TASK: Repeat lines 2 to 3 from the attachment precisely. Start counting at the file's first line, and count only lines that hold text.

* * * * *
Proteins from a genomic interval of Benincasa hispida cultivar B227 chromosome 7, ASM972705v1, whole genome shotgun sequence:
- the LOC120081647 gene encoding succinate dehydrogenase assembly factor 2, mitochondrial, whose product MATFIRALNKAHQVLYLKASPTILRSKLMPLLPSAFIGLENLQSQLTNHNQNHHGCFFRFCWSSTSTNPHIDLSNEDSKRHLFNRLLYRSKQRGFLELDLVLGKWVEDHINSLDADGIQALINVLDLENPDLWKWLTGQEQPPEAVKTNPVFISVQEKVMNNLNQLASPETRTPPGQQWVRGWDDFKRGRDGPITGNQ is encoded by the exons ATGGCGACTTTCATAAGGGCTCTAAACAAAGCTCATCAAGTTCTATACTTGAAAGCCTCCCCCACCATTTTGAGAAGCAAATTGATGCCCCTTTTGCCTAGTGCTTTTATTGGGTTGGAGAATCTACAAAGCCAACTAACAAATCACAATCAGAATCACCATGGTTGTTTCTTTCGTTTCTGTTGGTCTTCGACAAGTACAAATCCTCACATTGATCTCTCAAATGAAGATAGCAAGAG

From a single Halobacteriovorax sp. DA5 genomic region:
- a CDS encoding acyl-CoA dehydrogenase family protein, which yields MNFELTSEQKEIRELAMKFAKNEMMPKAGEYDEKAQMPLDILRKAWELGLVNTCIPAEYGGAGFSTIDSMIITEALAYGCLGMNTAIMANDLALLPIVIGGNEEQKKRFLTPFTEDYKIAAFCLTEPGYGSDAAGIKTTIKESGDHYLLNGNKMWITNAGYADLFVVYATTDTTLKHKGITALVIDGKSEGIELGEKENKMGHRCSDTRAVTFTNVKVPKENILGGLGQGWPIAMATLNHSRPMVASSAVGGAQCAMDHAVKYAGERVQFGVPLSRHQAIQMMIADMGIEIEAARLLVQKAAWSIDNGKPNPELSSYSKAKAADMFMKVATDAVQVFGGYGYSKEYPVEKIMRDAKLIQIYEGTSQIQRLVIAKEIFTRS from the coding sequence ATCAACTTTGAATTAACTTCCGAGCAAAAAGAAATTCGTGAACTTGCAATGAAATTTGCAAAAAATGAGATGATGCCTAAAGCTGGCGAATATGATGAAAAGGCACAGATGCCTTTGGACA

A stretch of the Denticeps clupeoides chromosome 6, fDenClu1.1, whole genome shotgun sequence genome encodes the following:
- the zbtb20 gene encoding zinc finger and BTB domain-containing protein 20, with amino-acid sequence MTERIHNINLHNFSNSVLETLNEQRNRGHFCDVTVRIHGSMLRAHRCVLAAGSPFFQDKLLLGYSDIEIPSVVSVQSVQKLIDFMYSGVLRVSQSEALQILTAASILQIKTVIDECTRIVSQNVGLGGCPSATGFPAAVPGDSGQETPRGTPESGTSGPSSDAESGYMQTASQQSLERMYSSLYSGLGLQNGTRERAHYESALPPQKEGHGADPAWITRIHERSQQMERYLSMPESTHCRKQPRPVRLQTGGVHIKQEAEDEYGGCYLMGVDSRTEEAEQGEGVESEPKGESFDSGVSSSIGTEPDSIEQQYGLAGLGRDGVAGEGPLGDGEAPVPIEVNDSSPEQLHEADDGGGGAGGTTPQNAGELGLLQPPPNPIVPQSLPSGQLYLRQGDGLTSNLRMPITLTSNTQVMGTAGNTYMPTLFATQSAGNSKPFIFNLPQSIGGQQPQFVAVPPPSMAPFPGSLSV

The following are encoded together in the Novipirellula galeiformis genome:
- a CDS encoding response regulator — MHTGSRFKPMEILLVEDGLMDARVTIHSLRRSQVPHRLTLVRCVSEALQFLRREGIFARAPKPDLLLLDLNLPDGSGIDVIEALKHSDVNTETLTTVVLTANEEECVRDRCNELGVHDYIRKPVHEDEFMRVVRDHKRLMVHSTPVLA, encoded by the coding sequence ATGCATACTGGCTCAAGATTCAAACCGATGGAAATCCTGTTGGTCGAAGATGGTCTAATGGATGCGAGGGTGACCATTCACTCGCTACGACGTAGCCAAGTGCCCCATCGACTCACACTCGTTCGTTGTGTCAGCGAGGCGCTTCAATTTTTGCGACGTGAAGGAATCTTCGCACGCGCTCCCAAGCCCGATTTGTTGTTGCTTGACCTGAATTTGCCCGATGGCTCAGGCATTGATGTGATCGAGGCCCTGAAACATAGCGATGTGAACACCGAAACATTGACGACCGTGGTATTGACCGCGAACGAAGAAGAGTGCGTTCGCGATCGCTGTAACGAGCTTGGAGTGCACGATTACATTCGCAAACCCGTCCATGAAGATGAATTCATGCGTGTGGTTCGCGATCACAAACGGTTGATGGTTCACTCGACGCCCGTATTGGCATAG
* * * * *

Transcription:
- the LOC120081647 gene encoding succinate dehydrogenase assembly factor 2, mitochondrial, whose product MATFIRALNKAHQVLYLKASPTILRSKLMPLLPSAFIGLENLQSQLTNHNQNHHGCFFRFCWSSTSTNPHIDLSNEDSKRHLFNRLLYRSKQRGFLELDLVLGKWVEDHINSLDADGIQALINVLDLENPDLWKWLTGQEQPPEAVKTNPVFISVQEKVMNNLNQLASPETRTPPGQQWVRGWDDFKRGRDGPITGNQ is encoded by the exons ATGGCGACTTTCATAAGGGCTCTAAACAAAGCTCATCAAGTTCTATACTTGAAAGCCTCCCCCACCATTTTGAGAAGCAAATTGATGCCCCTTTTGCCTAGTGCTTTTATTGGGTTGGAGAATCTACAAAGCCAACTAACAAATCACAATCAGAATCACCATGGTTGTTTCTTTCGTTTCTGTTGGTCTTCGACAAGTACAAATCCTCACATTGATCTCTCAAATGAAGATAGCAAGAG

From a single Halobacteriovorax sp. DA5 genomic region: